|Fédération Cynologique Internationale|
FCI-Standard N° 59
Swiss Hound(Schweizer Laufhund - Chien Courant Suisse)
This illustration does not necessarily show the ideal example of the breed.
The sequence might differ slightly from the original breed standard.
DATE OF PUBLICATION OF THE OFFICIAL VALID STANDARD: 28.11.2001.
UTILISATION: Hunting dog used for hunting the hare, the roedeer, the fox and sometimes the boar. He hunts in an independent manner giving tongue. Even on difficult terrains, searches and hunts with great determination.
|Group 6||Scent hounds and related breeds|
|Section 1.2||Scenthounds, Medium-sized Hounds|
|With working trial|
TRANSLATION: Mrs. Peggy Davis.
BRIEF HISTORICAL SUMMARY: The Swiss Hound has very ancient origins. His presence in times of the Roman Helvetia is certified on a mosaic, discovered at Avenches, by the representation of packhounds corresponding to the varieties of Swiss hounds. In the XVth century, he was sought after by Italian dog lovers and in the XVIIIth century, by the French, for his exceptional aptitude for hunting the hare. His native lines have certainly been influenced by scenthounds of French breeding brought back to Switzerland by mercenaries. In 1882, a standard was established for each of the five varieties of the Swiss Hound. In 1909, those standards were revised and the total disappearance of the hound of Thurgovie was noted. On 22nd of January 1933, one single standard was established for the 4 varieties of the Swiss Hound. The ancient variety, the hound of the Jura type St. Hubert, has in the meantime disappeared.
GENERAL APPEARANCE: Medium size, good conformation indicating strength and endurance; lean head and long muzzle with long leathers giving an air of nobility. There are 4 varieties of the Swiss Hound: Bernese Hound, Jura Hound, Lucerne Hound, Schwyz Hound.
Length of body / height at withers = about 1.15 / 1.
Height at withers / depth of chest = about 2 / 1.
Length of muzzle / length of skull = about 1 / 1.
BEHAVIOUR / TEMPERAMENT: Lively and passionately keen on hunting, sensitive, docile and very attached to his master.
Skull: Elongated, narrow, lean, noble; rather rounded; occipal protuberance visible; axes of skull and muzzle slightly divergent. Absence of frontal furrow and wrinkles.
Stop: Defined, without exaggeration.
Nose: Completely black, well developed; nostrils wide open.
Muzzle: Finely chiselled, narrow, neither square nor pointed; nasal bridge straight or very slightly convex.
Lips: Moderately developed, upper lips covering the lower jaw closely; corner of the lips slightly open.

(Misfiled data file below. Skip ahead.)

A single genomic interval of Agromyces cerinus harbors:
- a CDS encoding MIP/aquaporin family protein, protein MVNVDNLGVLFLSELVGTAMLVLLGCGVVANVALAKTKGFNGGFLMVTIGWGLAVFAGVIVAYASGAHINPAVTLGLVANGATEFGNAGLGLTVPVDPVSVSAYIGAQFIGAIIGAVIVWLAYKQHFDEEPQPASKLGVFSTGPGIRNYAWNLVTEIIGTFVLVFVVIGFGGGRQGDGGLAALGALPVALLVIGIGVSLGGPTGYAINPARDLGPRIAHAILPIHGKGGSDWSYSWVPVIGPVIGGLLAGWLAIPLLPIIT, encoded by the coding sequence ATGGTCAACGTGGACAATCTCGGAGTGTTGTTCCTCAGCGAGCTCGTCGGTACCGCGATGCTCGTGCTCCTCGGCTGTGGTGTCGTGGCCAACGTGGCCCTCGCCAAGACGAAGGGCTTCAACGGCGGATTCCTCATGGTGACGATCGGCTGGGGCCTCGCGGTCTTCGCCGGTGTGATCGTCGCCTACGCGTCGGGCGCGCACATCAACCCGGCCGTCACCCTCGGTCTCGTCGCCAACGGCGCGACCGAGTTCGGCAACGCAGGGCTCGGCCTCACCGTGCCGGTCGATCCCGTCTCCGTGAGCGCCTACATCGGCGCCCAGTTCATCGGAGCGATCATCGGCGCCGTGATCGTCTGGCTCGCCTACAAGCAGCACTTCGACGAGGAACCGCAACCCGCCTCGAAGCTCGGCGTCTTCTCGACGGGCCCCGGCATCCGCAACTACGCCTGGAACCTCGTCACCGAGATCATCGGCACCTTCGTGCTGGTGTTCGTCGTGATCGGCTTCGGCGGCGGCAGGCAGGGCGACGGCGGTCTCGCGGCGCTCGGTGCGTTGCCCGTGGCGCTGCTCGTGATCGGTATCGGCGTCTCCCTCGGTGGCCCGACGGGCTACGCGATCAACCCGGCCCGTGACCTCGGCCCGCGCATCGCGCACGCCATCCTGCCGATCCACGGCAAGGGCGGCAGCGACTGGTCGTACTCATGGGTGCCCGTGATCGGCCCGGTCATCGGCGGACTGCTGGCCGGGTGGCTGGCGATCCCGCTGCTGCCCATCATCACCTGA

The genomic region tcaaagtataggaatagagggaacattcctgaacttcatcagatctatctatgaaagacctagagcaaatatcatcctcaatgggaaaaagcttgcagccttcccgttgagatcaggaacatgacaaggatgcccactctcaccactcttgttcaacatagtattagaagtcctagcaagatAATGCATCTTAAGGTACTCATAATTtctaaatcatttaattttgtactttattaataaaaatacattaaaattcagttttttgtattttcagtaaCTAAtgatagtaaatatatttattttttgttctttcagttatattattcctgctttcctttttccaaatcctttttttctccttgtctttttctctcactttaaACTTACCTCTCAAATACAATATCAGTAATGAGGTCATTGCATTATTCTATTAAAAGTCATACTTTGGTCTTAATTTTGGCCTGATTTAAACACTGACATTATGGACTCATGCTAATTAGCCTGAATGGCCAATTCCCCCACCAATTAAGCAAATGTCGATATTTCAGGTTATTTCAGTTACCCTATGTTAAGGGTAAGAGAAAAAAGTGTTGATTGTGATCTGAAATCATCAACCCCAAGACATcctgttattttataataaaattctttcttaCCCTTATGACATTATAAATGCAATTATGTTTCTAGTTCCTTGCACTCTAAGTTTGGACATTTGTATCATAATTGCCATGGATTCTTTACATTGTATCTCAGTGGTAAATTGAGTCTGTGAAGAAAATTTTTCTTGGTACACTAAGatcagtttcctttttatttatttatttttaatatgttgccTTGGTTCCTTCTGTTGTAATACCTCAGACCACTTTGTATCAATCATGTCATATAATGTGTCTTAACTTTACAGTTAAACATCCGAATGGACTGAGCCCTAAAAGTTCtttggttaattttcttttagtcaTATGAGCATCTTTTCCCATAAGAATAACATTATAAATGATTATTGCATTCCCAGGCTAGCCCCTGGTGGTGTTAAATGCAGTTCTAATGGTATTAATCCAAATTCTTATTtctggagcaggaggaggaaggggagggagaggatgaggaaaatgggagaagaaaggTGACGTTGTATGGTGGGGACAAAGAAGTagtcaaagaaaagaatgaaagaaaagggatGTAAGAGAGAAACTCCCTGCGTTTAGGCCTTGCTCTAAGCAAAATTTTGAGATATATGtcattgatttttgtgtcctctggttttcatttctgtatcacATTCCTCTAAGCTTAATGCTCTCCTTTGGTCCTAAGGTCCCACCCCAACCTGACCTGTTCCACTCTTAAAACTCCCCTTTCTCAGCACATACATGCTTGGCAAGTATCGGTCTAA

Jaws/Teeth: Jaws solid; teeth strong, complete and regular with a scissor bite, i.e. the back sides of the upper incisors are in close contact with the front face of the lower incisors; teeth squarely implanted into the jaws; pincer bite accepted; absence of one or two PM1 or PM2 (premolars 1 or 2) tolerated. The molars M3 are not taken into consideration.
Cheeks: Clean, zygomatic arches not prominent.
Eyes: Dark or lighter brown corresponding to the colour of the coat, slightly oval, medium-sized, rims of eyelids well pigmented fitting perfectly the shape of the eyeball; soft expression.
Leathers: Set on below the eye level and towards back of the skull, never attached in their greatest width; in length, reaching at least the tip of the nose; auricle not prominent; leathers narrow, drooping, folded and twisted, rounded at their tips, supple and covered with fine hair.
NECK: Elongated, elegant, muscular; skin loose at the throat, but without noticeable dewlap.
Topline: Neck, back, croup and tail should form an harmonious and noble outline.
Withers: Discretely defined, set-on of neck free and elegant.
Back: Firm and straight.
Loin: Well muscled, flexible.
Croup: Longish, in harmonious prolongation of the topline, slightly inclined. Not higher than withers. Hip bones not too prominent.
Chest: Deeper than wide, well let down and reaching at least the point of the elbows; thoracic cage carried well back, with slightly sprung ribs.
Underline and belly: Underline: Slightly tucked up towards hindquarters; full flanks.
TAIL: Set in prolongation of the croup, of medium length, elegant, tapering to its tip, forming slight upward curve; at rest or in slow gait mostly hanging without a distinctive curve; when the dog is attentive or is moving faster, it is carried higher than the back line, but never falling over the back or curled up; well covered with hair, but without any coarser slightly offstanding hairs.
FOREQUARTERS: Very muscular, lean, without heaviness. Seen from the front forelegs parallel, of medium bone structure; seen in profile standing vertical. Forefeet pointing straight ahead.
Shoulder: Shoulder blades long and oblique, well attached to the chest wall. Ideal angle of the scapular-humeral articulation about 100°.
Upper Arm: A little longer than the shoulder blade, oblique, close to the chest. Fine musculature.
Elbow: Naturally placed against the thoracic wall.